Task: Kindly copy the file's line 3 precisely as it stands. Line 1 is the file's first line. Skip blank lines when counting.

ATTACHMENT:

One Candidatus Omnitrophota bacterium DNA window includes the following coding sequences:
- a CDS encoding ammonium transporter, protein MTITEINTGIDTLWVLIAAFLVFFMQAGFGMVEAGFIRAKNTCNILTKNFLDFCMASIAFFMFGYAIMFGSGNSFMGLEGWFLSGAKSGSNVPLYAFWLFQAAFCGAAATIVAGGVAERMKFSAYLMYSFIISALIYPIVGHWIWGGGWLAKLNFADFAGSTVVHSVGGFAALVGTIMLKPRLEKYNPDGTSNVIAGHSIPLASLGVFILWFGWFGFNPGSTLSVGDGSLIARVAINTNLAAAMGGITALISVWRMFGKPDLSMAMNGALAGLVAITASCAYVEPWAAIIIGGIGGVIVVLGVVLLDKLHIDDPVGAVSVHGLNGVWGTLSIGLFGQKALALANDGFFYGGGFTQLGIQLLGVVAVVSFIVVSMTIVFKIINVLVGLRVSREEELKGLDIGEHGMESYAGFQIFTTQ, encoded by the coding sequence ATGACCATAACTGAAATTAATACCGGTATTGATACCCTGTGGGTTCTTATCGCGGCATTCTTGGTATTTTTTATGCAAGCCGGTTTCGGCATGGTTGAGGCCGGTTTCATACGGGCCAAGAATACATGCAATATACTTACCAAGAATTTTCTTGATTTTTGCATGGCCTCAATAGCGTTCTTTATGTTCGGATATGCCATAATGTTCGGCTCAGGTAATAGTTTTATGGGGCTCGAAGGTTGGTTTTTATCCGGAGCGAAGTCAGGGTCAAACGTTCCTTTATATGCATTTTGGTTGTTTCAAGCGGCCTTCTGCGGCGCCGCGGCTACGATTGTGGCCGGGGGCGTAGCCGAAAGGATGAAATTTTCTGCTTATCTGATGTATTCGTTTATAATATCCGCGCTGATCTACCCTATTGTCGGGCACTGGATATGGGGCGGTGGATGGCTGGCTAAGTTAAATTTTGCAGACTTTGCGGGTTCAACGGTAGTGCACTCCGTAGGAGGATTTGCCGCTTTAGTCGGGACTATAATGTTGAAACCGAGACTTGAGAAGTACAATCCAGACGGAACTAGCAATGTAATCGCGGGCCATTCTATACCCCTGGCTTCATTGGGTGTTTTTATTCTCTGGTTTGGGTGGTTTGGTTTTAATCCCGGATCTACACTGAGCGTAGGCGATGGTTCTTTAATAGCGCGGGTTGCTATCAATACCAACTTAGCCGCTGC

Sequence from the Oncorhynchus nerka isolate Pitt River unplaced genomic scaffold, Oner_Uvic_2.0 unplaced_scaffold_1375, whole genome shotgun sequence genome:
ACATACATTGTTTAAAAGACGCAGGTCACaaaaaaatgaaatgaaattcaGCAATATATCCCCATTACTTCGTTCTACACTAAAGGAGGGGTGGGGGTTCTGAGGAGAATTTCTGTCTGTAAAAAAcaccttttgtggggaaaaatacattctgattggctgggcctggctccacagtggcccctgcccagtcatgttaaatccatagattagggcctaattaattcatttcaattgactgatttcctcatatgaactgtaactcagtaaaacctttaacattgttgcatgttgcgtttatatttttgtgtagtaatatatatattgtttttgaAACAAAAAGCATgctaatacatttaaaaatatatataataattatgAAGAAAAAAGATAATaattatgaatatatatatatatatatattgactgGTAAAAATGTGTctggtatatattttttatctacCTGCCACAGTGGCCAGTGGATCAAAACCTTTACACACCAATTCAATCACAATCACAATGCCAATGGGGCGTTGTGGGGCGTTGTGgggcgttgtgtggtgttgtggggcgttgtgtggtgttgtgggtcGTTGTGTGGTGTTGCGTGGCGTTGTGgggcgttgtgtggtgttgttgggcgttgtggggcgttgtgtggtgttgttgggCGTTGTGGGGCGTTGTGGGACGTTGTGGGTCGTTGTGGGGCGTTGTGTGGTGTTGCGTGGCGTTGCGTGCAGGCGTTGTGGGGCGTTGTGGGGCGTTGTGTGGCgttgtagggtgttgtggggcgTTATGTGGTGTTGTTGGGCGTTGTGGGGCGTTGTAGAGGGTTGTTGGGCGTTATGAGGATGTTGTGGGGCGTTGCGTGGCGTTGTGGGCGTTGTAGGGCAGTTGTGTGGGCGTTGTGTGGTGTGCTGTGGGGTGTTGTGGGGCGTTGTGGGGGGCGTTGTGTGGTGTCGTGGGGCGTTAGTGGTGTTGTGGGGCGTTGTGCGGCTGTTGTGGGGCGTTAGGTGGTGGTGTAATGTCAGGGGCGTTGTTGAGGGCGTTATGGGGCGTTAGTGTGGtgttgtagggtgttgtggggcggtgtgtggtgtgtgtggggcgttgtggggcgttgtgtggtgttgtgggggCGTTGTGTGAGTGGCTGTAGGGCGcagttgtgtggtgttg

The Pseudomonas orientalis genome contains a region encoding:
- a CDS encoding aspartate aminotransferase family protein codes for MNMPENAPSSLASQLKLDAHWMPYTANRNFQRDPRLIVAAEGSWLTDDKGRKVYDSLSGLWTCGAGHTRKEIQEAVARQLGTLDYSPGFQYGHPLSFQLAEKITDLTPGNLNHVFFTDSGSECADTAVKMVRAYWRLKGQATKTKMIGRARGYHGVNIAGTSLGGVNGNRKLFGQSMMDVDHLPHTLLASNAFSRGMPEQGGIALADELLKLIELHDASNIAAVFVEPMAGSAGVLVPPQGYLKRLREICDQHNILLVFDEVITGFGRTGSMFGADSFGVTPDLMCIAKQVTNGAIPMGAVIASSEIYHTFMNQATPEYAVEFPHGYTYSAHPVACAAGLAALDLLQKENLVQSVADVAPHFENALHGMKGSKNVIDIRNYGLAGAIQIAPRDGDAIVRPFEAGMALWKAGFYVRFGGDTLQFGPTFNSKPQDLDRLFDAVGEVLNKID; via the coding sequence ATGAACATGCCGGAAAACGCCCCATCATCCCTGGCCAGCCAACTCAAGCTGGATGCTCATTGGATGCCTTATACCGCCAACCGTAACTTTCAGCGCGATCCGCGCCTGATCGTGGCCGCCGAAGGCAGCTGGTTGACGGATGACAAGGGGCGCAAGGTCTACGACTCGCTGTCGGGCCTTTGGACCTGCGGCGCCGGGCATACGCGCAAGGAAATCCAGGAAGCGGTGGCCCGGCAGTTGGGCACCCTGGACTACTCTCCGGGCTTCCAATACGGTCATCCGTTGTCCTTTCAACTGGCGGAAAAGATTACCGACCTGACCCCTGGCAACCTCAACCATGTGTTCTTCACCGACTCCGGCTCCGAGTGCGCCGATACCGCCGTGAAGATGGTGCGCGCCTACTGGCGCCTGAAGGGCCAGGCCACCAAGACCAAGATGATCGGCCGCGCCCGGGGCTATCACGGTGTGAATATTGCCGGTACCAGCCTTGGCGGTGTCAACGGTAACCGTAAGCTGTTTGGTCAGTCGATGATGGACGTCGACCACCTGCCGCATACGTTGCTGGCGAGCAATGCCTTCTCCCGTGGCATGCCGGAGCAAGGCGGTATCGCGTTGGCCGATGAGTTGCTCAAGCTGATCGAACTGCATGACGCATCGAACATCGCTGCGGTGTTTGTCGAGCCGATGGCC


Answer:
Sequence from the Oncorhynchus nerka isolate Pitt River unplaced genomic scaffold, Oner_Uvic_2.0 unplaced_scaffold_1375, whole genome shotgun sequence genome: